If V.P. Joe Biden is elected, there will be a chance for public education to survive and teachers to get the support they need to serve America’s children. Reelect President Trump, and chances are public schools may end. Teachers who have been prepared to teach may leave the field for good.
Gallup Polls show how American’s attitudes have changed and remained the same when it comes to public schools over the years. Saving education in America depends on creating a professional teaching workforce.
The pandemic has made it clear that the country relies on its teachers to help students learn. Even before Covid-19 parents from both parties realized this. Teachers have risen to the occasion during the pandemic with little help from Education Secretary Betsy DeVos or President Trump.
President Trump and his followers are hostile towards public schooling, teachers, and the teacher’s union. I cannot remember President Trump ever visiting a public school. He has been to a private religious school.
They call public schools “government schools,” but the public owns their schools, or they should. A circle of the president’s supporters embraces President Trump’s and Education Secretary Betsy DeVos’s choice plan focused on a market approach to schooling.
It hasn’t always been this way, and many still want excellent public schooling and especially excellent teachers for all America’s children.
Revisit the Gallup Polls of the Public’s Attitudes Toward the Public Schools of the U.S. for 15 years, 1969 through 1983. This is what is written:
Most Americans are deeply committed to the belief that education is the most important service rendered by government. They continue to feel, according to the poll, that public education contributes more to national strength than either industrial might or military power. They consider education the key to personal success. Thus the heavy critical attention being paid to education today may be a blessing in disguise. Education leaders, as represented by the membership of Phi Delta Kappa, can use the basic positive feelings of the American public about the importance of education as an anchor for reform that will produce better education for all (5).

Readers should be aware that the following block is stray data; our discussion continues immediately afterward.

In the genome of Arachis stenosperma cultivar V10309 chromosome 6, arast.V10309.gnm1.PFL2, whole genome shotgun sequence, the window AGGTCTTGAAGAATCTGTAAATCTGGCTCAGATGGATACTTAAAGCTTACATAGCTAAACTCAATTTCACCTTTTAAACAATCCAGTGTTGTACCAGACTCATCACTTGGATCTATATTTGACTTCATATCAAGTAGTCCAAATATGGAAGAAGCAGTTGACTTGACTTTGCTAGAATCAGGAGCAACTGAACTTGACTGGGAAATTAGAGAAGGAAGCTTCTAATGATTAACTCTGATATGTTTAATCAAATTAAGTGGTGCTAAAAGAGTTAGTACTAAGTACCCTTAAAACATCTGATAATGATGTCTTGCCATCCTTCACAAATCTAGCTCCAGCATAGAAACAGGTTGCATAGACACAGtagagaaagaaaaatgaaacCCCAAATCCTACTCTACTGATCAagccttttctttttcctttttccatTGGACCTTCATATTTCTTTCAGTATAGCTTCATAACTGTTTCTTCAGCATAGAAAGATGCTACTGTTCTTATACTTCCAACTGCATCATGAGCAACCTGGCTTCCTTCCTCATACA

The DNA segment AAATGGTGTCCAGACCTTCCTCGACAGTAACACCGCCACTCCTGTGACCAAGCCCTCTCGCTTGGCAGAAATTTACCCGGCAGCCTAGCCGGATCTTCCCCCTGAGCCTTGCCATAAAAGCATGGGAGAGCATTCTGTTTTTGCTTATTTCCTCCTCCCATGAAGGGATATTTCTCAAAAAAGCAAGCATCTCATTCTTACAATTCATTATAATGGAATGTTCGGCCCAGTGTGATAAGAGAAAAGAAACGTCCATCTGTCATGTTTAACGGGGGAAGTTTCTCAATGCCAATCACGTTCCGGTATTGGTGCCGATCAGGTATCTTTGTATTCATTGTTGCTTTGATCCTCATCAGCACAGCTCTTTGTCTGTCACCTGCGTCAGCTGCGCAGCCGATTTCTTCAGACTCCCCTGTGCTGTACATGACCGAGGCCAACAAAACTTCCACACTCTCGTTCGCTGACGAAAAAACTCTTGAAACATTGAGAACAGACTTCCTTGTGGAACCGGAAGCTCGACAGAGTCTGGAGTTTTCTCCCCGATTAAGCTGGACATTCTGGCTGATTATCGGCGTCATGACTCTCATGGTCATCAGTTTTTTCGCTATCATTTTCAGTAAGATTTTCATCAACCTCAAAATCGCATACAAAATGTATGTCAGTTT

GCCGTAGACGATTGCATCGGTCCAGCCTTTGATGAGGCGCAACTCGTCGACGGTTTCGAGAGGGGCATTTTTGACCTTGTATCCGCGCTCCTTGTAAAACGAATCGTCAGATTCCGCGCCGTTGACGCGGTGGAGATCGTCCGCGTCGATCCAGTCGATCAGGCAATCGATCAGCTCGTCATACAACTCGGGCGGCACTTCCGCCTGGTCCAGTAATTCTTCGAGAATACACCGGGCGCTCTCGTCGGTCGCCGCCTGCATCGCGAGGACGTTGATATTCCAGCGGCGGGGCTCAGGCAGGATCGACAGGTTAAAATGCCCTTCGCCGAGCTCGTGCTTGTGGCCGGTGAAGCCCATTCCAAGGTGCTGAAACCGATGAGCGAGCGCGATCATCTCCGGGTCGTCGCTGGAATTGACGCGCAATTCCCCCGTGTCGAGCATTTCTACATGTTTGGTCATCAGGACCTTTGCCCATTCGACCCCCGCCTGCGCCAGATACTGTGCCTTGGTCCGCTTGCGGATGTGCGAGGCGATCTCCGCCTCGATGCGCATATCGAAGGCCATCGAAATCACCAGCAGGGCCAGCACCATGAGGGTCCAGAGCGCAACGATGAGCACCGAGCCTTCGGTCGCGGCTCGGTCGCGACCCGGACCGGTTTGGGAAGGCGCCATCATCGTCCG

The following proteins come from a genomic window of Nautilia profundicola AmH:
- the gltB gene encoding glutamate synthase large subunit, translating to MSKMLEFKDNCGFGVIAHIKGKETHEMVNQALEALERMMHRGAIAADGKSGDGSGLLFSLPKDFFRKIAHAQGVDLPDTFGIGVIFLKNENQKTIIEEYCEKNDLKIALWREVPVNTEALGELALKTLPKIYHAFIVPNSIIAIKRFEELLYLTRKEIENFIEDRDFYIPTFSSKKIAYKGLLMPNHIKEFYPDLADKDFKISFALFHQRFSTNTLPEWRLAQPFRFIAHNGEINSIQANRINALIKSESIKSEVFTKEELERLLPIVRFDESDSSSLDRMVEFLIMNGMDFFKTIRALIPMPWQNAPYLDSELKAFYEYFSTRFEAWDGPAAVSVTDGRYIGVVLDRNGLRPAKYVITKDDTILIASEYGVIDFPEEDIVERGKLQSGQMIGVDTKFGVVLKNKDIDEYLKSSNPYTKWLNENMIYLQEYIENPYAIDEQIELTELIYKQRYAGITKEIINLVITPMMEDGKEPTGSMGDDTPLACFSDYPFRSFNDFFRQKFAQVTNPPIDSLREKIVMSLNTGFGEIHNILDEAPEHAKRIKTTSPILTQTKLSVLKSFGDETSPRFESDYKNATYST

…in 1969 about 75% of parents interviewed said that they would like to see one of their children teach in a public school. In 1983 only 45% said that they would like one of their children to be a public school teacher (p. 3).
This later changed again.
…the prime factor was the surplus of teachers in the Seventies and early Eighties. Parents didn’t want their children to prepare for nonexistent jobs. Other significant factors included the well-publicized economic disadvantages of teaching, the growing prevalence of teacher burnout, and increasingly attractive opportunities for women in other fields (p. 3).
In the more recent September 2020 PDK (Phi Delta Kappan) Public School Priorities in a Political Year, the results reflect the attitudes of public schooling pre-pandemic and pre the Black Lives Matter protests.
Both political parties are concerned about getting qualified teachers to work with students. Creating a great, new teaching workforce is what this country needs at this time!
Joshua P. Starr, Ed.D. Chief executive officer of PDK International wrote:
…85% of respondents said they want the federal government to focus on attracting and retaining quality teachers. In and of itself, this shouldn’t be a surprise. (Who doesn’t want kids to be taught by great teachers?) Given that education is largely a local and state issue, though, the desire for federal involvement is noteworthy. We already know from previous data that the nation may soon face a teacher shortage; hence, we may have a real crisis on our hands if, as is likely, a large number of experienced teachers opt to not return to the classroom (due to concerns about their health or dissatisfaction with remote learning). Perhaps, then, respondents’ desire for the federal government to do something about teacher shortages should serve as a wake-up call for those in Washington who have threatened to reduce financial support on the basis of local decisions about opening up. Americans want them to play a positive role, not a destructive one (K3).
V.P. Biden supports funding better school facilities, more social workers, school psychologists, and Title I programs. His wife has studied education and is a teacher, and Biden supports the unions. He has a plan to create safe schools.
Education Secretary Betsy DeVos has not been about lifting teachers or creating a qualified professional teaching staff.
If we lose public education in America, we will also lose a professional teaching workforce. The next president must improve public schools, not end them, and supported, well-prepared teachers are crucial to making those schools work.
What’s clear is that parents still believe in great teachers. Hopefully, a Biden win will reflect the nation’s support of public schools and a great teaching profession to serve all children.